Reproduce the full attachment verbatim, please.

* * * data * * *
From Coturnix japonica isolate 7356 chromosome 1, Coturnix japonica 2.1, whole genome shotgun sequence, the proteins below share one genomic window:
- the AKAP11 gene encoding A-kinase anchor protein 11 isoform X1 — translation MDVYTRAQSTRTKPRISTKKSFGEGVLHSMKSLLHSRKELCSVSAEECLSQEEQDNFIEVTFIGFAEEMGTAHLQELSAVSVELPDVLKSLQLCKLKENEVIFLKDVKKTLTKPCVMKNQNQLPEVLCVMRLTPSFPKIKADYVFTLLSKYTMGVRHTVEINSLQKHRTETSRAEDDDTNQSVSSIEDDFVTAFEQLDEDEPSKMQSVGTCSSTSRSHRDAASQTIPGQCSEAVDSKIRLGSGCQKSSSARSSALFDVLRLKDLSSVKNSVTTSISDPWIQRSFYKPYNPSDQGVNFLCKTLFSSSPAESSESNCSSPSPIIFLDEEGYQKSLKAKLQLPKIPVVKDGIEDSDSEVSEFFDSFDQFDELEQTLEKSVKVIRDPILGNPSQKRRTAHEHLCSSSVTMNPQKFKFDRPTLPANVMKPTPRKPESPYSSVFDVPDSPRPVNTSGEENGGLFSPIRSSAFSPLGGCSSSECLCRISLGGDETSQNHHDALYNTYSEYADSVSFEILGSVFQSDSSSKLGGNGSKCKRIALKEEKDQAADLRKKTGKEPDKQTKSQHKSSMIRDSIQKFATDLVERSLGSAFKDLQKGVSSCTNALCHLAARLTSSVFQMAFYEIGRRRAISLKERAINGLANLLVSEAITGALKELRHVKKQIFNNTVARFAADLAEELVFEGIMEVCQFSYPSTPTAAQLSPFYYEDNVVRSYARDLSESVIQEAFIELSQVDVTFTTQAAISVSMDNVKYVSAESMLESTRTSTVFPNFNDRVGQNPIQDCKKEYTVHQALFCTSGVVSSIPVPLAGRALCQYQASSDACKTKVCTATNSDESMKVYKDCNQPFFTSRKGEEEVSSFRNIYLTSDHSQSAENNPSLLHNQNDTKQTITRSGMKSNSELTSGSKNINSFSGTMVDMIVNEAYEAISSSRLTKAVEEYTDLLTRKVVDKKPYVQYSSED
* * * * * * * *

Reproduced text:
From Coturnix japonica isolate 7356 chromosome 1, Coturnix japonica 2.1, whole genome shotgun sequence, the proteins below share one genomic window:
- the AKAP11 gene encoding A-kinase anchor protein 11 isoform X1 — translation MDVYTRAQSTRTKPRISTKKSFGEGVLHSMKSLLHSRKELCSVSAEECLSQEEQDNFIEVTFIGFAEEMGTAHLQELSAVSVELPDVLKSLQLCKLKENEVIFLKDVKKTLTKPCVMKNQNQLPEVLCVMRLTPSFPKIKADYVFTLLSKYTMGVRHTVEINSLQKHRTETSRAEDDDTNQSVSSIEDDFVTAFEQLDEDEPSKMQSVGTCSSTSRSHRDAASQTIPGQCSEAVDSKIRLGSGCQKSSSARSSALFDVLRLKDLSSVKNSVTTSISDPWIQRSFYKPYNPSDQGVNFLCKTLFSSSPAESSESNCSSPSPIIFLDEEGYQKSLKAKLQLPKIPVVKDGIEDSDSEVSEFFDSFDQFDELEQTLEKSVKVIRDPILGNPSQKRRTAHEHLCSSSVTMNPQKFKFDRPTLPANVMKPTPRKPESPYSSVFDVPDSPRPVNTSGEENGGLFSPIRSSAFSPLGGCSSSECLCRISLGGDETSQNHHDALYNTYSEYADSVSFEILGSVFQSDSSSKLGGNGSKCKRIALKEEKDQAADLRKKTGKEPDKQTKSQHKSSMIRDSIQKFATDLVERSLGSAFKDLQKGVSSCTNALCHLAARLTSSVFQMAFYEIGRRRAISLKERAINGLANLLVSEAITGALKELRHVKKQIFNNTVARFAADLAEELVFEGIMEVCQFSYPSTPTAAQLSPFYYEDNVVRSYARDLSESVIQEAFIELSQVDVTFTTQAAISVSMDNVKYVSAESMLESTRTSTVFPNFNDRVGQNPIQDCKKEYTVHQALFCTSGVVSSIPVPLAGRALCQYQASSDACKTKVCTATNSDESMKVYKDCNQPFFTSRKGEEEVSSFRNIYLTSDHSQSAENNPSLLHNQNDTKQTITRSGMKSNSELTSGSKNINSFSGTMVDMIVNEAYEAISSSRLTKAVEEYTDLLTRKVVDKKPYVQYSSED